With his debut full-length album (finally) set to arrive this Friday, 6 October, we speak to producer and songwriter Ethan P. Flynn about his artistic journey up until this point, how he’s established his own label and why he’s playing the long game.
“I really made this album for people that are kind of like me, which is weird, but I think everyone does that a bit,” Ethan P. Flynn tells me early in our conversation in his stylish central London flat. His words come from the tip of his tongue for a reason, as we find ourselves on the verge of his debut record, Abandon All Hope, which has been a long time coming.
The 25-year-old has been writing songs since around the age of ten and has already ticked off a number of artists’ bucket lists, having worked with the likes of David Byrne and FKA Twigs. He’s released a handful of experimental singles and even a couple of EPs, including 2022’s Universal Deluge. These have put Ethan under a similar artistic mould to the likes of fellow former Guildhall students Jockstrap (he was in the same cohort as both Taylor Skye and Georgia Ellery, before eventually dropping out), with music that’s compelling precisely because it proves moody and often challenging.
And yet, despite striking a record deal with the respected label Young in 2018, that proper full-length LP has taken its time to arrive. One nearly materialised in 2020 (Are You Doing This To Hurt Me) but never quite came to fruition, and instead was stripped back to a B-Sides & Rarities: Volume 1 compilation – an amusing title that denotes just how broad Ethan views his penmanship, as though he were releasing some of his uncut gems even before his debut full-length album.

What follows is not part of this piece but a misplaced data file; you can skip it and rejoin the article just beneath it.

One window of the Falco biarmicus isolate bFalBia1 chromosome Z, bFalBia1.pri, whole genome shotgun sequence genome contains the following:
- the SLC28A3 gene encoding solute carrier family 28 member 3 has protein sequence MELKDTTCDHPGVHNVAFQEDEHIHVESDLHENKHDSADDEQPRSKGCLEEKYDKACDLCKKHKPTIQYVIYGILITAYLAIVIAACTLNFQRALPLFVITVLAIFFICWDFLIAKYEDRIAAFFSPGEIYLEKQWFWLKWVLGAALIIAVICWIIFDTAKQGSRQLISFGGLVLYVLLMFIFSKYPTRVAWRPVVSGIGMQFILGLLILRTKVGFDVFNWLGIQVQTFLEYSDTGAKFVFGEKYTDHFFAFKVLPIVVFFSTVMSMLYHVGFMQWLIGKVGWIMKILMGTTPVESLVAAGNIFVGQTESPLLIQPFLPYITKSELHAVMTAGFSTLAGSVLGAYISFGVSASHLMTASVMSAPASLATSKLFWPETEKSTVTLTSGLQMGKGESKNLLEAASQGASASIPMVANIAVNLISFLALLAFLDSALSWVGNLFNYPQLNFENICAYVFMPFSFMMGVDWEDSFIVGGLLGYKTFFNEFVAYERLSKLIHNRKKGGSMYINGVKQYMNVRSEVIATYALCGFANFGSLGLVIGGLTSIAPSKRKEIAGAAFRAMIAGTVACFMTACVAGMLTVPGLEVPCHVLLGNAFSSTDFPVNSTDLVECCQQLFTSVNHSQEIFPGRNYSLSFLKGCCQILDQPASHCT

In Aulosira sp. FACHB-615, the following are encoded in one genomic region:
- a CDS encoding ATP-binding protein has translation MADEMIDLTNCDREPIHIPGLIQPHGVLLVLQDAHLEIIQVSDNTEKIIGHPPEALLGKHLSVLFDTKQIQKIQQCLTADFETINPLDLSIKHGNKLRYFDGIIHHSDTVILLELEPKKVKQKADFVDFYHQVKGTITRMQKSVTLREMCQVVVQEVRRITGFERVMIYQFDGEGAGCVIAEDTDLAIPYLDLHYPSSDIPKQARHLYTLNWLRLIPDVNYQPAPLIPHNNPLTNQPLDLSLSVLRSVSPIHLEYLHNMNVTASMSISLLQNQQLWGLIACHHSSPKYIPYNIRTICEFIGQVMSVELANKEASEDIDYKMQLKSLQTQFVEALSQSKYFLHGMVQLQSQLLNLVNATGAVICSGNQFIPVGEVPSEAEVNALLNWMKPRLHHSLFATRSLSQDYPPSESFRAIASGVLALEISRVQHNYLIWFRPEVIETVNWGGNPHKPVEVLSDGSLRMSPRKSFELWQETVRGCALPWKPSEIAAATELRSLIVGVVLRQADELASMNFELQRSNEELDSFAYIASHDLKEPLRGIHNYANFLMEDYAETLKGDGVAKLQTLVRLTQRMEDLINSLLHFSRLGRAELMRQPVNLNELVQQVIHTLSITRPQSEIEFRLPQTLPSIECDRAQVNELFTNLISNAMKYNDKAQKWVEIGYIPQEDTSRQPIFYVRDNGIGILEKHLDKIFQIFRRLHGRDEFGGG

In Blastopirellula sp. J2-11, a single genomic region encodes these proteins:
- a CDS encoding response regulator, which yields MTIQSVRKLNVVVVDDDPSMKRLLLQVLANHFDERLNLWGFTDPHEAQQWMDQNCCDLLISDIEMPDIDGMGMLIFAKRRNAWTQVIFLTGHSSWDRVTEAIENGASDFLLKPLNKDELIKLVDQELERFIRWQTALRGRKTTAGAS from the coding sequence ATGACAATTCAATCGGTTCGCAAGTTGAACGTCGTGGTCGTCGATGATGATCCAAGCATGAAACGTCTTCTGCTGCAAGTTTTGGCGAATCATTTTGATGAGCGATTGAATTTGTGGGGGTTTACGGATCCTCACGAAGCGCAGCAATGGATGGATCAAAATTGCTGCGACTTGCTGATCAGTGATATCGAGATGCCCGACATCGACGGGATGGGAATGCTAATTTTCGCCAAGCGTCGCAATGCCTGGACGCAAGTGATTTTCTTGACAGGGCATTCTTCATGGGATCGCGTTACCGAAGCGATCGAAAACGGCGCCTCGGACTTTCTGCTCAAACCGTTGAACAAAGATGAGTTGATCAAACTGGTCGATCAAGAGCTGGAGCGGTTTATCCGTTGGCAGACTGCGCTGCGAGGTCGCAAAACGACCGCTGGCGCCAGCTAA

“I’ve been waiting my whole life to do an album. Everything else I’ve done hasn’t been an album – this is,” he elucidates in a drawling accent that might make you think he’s Australian (he’s in fact Yorkshire-born, London-based). On the coffee table in front of us he’s laid out all his releases to date in their vinyl format, a thoughtful show-and-tell gesture to help us run through his artistic development thus far.
“It all eventually lined up. I signed with Young for this album – and for others maybe, but this was the album I signed for. So actually spending that money and doing this feels pretty good for it to be the debut, in the way it sounds and the way we executed it. It’s not the kind of album we’re going to put out into the world and become the next Ed Sheeran; it’s a very personal, very specific album.”
Abandon All Hope is the culmination of Ethan’s decade-and-a-half songwriting lifetime condensed into 13 days of intense recording sessions at north-west London’s Narcissus Studios. It’s a complex project with many fleeting moments and periods that feel improvised; at times it sweeps you up as though soundtracking some US desert road trip, at others it becomes stark and eerie in the mould of Arthur Russell or Jim White.